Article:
It is so nice to be finished with a couple of recent watercolor paintings but they weren’t without their obstacles. I generally make a working sketch when a project is complicated but I did not examine my sketch of the “Ocean Painters” carefully enough to work through the difficult shade areas or take a good look at the “bench” when beginning the painting. Artists who have worked with watercolor know, once the color is down, it is difficult to make changes afterward. I took my chances and made some changes anyway and for the most part, it worked out.
The palm tree painting was straight forward but my “Ocean Painters” will need a bit of tweaking here and there but is basically done.
I continue to learn something new every day and definitely with these two paintings.
My husband and I began our road trip starting in Southern California and traveled through Oregon, Washington, Idaho and back home south through the south-eastern corner of Oregon and Nevada. The landscape was so varied and even though it was all beautiful in it’s own way, we loved Idaho the best. Besides Coeur d’Alene, we spent time in the mountain resort town of McCall, Boise and Caldwell. Here are some highlight photos of the different areas…
Our hike in Ponderosa State Park, view Payette Lake
We continued on Lily Marsh Trail
Strolled through the Ann Morrison Park in the city of Boise
Onward home through the Jorden Valley, mountain areas and deserts…
Dove Springs is a favorite area for so many So Cal people to motorcycle ride and as we made our final stop before getting home, we were able to watch the Memorial Day crowd of weekend warriors get themselves settled for what promised to be an amazing time to be out in the desert.
Though we spent a lot of time exploring the many different areas with our two Boxers, I managed to get in a few more “scribbles” in my sketchbook
As we enter the summer months, I wish you all a safe and blessed time no matter where the days find you.
12″ x 16″ watercolor
In our yard, we have a dwarf Meyer Lemon tree which produces the sweetest, best tasting lemons! This little tree was the perfect subject and of course, it was so nice not to have to travel anywhere to create artwork. Today I finished this small watercolor painting and am pleased with how it turned out. Generally when painting, I know when to be “done” but with this particular project, I was getting way too close to overworking it and had to force myself to put my paintbrush down.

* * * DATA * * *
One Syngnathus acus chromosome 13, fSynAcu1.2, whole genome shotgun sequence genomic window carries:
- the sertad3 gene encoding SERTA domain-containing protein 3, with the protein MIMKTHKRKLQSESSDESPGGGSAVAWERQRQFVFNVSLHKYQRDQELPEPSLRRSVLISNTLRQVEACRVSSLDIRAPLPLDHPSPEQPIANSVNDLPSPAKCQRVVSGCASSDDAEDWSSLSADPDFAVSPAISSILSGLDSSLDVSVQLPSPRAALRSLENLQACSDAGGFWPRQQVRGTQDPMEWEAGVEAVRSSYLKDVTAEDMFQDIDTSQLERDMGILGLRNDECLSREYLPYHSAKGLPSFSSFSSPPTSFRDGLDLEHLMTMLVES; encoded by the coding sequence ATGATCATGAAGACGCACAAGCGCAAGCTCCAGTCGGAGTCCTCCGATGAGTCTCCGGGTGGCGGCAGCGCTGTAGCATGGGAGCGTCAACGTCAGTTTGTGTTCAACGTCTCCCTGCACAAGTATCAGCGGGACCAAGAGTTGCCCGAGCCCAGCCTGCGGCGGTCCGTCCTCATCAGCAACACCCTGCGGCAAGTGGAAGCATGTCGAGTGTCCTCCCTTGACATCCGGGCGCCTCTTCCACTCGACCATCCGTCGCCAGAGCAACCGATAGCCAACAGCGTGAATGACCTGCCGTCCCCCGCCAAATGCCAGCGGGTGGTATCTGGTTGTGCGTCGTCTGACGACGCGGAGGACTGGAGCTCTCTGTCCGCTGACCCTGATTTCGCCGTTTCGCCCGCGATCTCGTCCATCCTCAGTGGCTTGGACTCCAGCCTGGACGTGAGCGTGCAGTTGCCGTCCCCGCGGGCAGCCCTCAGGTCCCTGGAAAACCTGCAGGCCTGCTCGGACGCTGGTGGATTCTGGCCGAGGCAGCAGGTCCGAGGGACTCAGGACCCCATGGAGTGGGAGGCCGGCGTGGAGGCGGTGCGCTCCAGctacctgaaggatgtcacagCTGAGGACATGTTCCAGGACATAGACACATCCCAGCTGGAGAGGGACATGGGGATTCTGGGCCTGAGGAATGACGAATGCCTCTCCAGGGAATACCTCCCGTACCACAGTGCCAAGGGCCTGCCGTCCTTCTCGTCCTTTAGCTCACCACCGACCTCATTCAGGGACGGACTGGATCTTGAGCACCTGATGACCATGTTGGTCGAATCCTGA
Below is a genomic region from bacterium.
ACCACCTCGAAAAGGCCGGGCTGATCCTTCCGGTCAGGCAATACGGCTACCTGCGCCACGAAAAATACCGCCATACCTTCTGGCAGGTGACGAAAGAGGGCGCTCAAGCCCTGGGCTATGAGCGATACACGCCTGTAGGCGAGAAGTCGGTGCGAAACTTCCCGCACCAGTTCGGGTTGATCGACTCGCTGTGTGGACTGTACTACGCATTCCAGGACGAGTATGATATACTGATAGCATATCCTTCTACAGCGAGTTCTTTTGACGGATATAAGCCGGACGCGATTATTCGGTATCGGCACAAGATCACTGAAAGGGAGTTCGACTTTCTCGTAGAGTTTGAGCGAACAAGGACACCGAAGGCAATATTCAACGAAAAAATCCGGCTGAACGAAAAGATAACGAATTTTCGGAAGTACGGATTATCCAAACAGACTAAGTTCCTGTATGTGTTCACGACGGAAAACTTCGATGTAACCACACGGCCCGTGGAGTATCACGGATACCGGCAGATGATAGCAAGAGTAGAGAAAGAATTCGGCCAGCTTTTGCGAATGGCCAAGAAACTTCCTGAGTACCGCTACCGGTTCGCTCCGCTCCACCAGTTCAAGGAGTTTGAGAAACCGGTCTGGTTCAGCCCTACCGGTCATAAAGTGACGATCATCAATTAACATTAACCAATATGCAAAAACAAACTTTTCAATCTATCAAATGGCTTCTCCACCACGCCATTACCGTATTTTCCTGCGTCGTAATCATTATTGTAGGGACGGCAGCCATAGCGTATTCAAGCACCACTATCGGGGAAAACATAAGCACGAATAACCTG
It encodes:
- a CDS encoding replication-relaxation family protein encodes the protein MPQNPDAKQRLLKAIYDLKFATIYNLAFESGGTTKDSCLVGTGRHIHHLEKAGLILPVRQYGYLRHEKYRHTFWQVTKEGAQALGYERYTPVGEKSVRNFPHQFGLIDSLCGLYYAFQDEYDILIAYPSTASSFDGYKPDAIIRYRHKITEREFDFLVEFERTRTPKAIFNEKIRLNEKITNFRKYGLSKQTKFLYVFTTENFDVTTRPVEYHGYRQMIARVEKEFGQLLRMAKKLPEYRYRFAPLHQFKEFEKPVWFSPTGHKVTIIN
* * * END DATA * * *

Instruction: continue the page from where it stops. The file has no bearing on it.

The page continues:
Here is a recap of the process:
1. The concept drawing
2. Drawing and beginning stage of laying down color
On the edges of the lemon and part of the stem, I painted an art masking fluid
The above photo shows the project almost completed and below, the finished painting.
Like the majority of my work, this painting shows my strong illustrator background but I enjoyed allowing myself to get looser in some of the areas behind the lemon. It is my hope that you find helpful hints in the creation of this painting.🎨
I drew this concept sketch over a year ago and have finally begun the painting.
This is just the beginning stage of a new watercolor painting and my goal is to maintain the warmth and vibration of the sunlight through the leaves of this Meyer lemon tree. Final size will be 12″ x 16″.
3″ x 4 1/2″ watercolor “thumbnail” sketch
Well, I sure didn’t have to go far to find a tranquil scene to paint! Early one morning, I happened to walk out the back door at just the right moment to see the sun peaking through some of our avocado trees with their great diagonal shadows across the lawn. I have a couple of larger paintings that I have just begun but plan to get this little gem onto canvas in the near future.